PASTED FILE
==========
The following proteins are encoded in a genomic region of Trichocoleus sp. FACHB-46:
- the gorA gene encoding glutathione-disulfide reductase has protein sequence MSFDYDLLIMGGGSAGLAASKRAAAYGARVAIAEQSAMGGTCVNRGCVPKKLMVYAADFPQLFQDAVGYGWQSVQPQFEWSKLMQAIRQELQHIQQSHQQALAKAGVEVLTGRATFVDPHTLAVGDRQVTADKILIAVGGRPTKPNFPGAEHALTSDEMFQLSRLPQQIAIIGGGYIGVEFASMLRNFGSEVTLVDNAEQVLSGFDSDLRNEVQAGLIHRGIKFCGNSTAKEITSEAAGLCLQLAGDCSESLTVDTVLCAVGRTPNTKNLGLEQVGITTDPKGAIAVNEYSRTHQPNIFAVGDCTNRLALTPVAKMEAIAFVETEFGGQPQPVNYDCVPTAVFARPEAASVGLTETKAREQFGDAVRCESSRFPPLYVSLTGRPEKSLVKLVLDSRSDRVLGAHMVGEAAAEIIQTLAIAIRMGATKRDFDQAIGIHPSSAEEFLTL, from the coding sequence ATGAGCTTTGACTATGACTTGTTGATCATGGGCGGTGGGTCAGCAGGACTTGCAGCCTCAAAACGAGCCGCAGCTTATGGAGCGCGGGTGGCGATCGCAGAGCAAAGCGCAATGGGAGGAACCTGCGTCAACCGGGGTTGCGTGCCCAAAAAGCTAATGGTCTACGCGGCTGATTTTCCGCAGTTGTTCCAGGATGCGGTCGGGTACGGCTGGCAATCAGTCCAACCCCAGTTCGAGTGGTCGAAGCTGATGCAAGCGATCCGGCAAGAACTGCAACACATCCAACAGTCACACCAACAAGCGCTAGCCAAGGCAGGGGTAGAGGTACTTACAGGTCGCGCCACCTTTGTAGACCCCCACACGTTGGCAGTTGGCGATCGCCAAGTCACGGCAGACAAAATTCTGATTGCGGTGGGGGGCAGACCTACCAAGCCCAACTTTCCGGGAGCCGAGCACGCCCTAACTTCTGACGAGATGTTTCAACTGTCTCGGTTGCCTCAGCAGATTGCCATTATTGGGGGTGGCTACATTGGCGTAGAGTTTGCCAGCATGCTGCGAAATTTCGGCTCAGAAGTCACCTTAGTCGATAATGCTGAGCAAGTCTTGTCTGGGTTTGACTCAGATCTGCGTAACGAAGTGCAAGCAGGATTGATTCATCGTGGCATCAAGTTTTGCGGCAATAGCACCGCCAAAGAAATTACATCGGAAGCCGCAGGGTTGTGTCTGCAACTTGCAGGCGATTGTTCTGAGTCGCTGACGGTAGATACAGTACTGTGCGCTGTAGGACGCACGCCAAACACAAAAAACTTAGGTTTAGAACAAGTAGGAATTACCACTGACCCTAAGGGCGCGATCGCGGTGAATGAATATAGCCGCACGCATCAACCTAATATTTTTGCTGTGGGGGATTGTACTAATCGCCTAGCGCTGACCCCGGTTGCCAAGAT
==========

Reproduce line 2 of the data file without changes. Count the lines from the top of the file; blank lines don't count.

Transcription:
- the gorA gene encoding glutathione-disulfide reductase has protein sequence MSFDYDLLIMGGGSAGLAASKRAAAYGARVAIAEQSAMGGTCVNRGCVPKKLMVYAADFPQLFQDAVGYGWQSVQPQFEWSKLMQAIRQELQHIQQSHQQALAKAGVEVLTGRATFVDPHTLAVGDRQVTADKILIAVGGRPTKPNFPGAEHALTSDEMFQLSRLPQQIAIIGGGYIGVEFASMLRNFGSEVTLVDNAEQVLSGFDSDLRNEVQAGLIHRGIKFCGNSTAKEITSEAAGLCLQLAGDCSESLTVDTVLCAVGRTPNTKNLGLEQVGITTDPKGAIAVNEYSRTHQPNIFAVGDCTNRLALTPVAKMEAIAFVETEFGGQPQPVNYDCVPTAVFARPEAASVGLTETKAREQFGDAVRCESSRFPPLYVSLTGRPEKSLVKLVLDSRSDRVLGAHMVGEAAAEIIQTLAIAIRMGATKRDFDQAIGIHPSSAEEFLTL, from the coding sequence ATGAGCTTTGACTATGACTTGTTGATCATGGGCGGTGGGTCAGCAGGACTTGCAGCCTCAAAACGAGCCGCAGCTTATGGAGCGCGGGTGGCGATCGCAGAGCAAAGCGCAATGGGAGGAACCTGCGTCAACCGGGGTTGCGTGCCCAAAAAGCTAATGGTCTACGCGGCTGATTTTCCGCAGTTGTTCCAGGATGCGGTCGGGTACGGCTGGCAATCAGTCCAACCCCAGTTCGAGTGGTCGAAGCTGATGCAAGCGATCCGGCAAGAACTGCAACACATCCAACAGTCACACCAACAAGCGCTAGCCAAGGCAGGGGTAGAGGTACTTACAGGTCGCGCCACCTTTGTAGACCCCCACACGTTGGCAGTTGGCGATCGCCAAGTCACGGCAGACAAAATTCTGATTGCGGTGGGGGGCAGACCTACCAAGCCCAACTTTCCGGGAGCCGAGCACGCCCTAACTTCTGACGAGATGTTTCAACTGTCTCGGTTGCCTCAGCAGATTGCCATTATTGGGGGTGGCTACATTGGCGTAGAGTTTGCCAGCATGCTGCGAAATTTCGGCTCAGAAGTCACCTTAGTCGATAATGCTGAGCAAGTCTTGTCTGGGTTTGACTCAGATCTGCGTAACGAAGTGCAAGCAGGATTGATTCATCGTGGCATCAAGTTTTGCGGCAATAGCACCGCCAAAGAAATTACATCGGAAGCCGCAGGGTTGTGTCTGCAACTTGCAGGCGATTGTTCTGAGTCGCTGACGGTAGATACAGTACTGTGCGCTGTAGGACGCACGCCAAACACAAAAAACTTAGGTTTAGAACAAGTAGGAATTACCACTGACCCTAAGGGCGCGATCGCGGTGAATGAATATAGCCGCACGCATCAACCTAATATTTTTGCTGTGGGGGATTGTACTAATCGCCTAGCGCTGACCCCGGTTGCCAAGAT